I think quite a bit about my high school and college scenarios and how those would play out in the current sports environment where we are experiencing coaches being let go on the daily. I had some great coaches and some not so great coaches and about half would lose their jobs if they were employed today. This is not because they were abusive and not because they were coaching to hurt or belittle their players but because there would no longer be administrations in place that would have the time or interest in seeking explanation or context.

From my perspective, this isn't solely an entitlement matter, a millennial or generation Y problem. Rather more of a complete disregard of the power of the words that the athletes of today are actively accessing. This, in tandem with ignoring how delicate interpretation without context is becoming the enemy of accountability and natural consequences for basic standards.

This has and will continue to cost coaches their jobs while future teams will lose out on solid leaders. If we do not seek to recognize and treat the issue we will continue down a sad path of athletic chaos. The idea that we can fully blame the current generation of athletes is not productive or reasonable and no amount of complaining or labeling of entitlement will change the mass exit of some of our best coaches.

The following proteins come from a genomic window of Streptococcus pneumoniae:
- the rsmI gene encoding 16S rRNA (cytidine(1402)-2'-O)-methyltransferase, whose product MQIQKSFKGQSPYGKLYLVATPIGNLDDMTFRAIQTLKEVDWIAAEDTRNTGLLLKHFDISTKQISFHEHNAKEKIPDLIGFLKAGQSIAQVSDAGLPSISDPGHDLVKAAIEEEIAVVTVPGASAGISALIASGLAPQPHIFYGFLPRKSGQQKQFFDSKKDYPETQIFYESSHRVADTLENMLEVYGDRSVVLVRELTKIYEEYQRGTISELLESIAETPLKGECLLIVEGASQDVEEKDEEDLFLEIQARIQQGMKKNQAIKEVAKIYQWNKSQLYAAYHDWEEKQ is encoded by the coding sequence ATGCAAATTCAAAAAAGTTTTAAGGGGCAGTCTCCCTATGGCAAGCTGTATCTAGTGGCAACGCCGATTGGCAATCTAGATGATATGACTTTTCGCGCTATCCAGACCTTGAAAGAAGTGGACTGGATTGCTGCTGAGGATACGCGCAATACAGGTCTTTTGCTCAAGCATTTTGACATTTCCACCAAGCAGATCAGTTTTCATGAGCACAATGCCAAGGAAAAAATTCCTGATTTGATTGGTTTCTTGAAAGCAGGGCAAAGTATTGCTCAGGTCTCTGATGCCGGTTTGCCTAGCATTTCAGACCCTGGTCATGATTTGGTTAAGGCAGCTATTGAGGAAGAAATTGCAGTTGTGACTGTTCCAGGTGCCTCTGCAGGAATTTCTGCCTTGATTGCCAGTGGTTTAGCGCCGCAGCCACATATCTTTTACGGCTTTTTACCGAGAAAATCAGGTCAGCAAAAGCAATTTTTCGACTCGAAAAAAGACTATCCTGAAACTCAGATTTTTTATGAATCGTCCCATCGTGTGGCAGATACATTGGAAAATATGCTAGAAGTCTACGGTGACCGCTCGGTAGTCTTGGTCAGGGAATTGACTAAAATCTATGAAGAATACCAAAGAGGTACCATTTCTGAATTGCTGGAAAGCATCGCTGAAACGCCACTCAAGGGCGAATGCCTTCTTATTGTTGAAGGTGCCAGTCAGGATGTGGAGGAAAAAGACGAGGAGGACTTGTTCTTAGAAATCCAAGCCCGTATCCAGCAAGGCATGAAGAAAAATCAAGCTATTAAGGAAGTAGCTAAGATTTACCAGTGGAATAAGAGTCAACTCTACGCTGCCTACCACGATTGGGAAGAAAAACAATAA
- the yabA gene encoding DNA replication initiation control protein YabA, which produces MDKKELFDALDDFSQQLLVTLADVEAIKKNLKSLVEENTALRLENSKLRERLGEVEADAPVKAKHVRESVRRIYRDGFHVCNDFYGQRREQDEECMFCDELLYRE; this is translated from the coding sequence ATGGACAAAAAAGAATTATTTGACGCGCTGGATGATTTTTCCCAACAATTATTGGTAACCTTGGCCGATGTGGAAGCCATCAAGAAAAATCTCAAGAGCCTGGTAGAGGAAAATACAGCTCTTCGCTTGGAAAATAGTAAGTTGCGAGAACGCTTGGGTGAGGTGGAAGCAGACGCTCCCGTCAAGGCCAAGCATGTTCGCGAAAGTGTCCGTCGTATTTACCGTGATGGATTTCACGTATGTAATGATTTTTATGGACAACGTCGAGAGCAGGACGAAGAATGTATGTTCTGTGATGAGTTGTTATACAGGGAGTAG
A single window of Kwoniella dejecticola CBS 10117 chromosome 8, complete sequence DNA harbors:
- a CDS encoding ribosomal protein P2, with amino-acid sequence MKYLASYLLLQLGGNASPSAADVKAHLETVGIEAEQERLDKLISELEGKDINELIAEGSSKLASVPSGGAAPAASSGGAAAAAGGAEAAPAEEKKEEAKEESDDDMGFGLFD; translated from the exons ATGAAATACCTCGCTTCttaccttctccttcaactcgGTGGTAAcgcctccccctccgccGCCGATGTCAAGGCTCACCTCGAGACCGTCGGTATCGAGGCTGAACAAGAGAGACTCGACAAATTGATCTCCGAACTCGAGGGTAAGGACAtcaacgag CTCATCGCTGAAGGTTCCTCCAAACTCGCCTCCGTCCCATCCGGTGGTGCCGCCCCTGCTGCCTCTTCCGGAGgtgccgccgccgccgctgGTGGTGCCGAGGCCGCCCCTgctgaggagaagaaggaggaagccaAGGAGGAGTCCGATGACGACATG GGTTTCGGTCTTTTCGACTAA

This being said, there must be acknowledgement of an existing subset of the athlete population who is well aware of the buzz words and knows absolutely how to use them to their advantage with administrators.

We do not talk about this subset enough because of the level of fear in the coaching community that we will be branded that "horrible coach" we all hear about.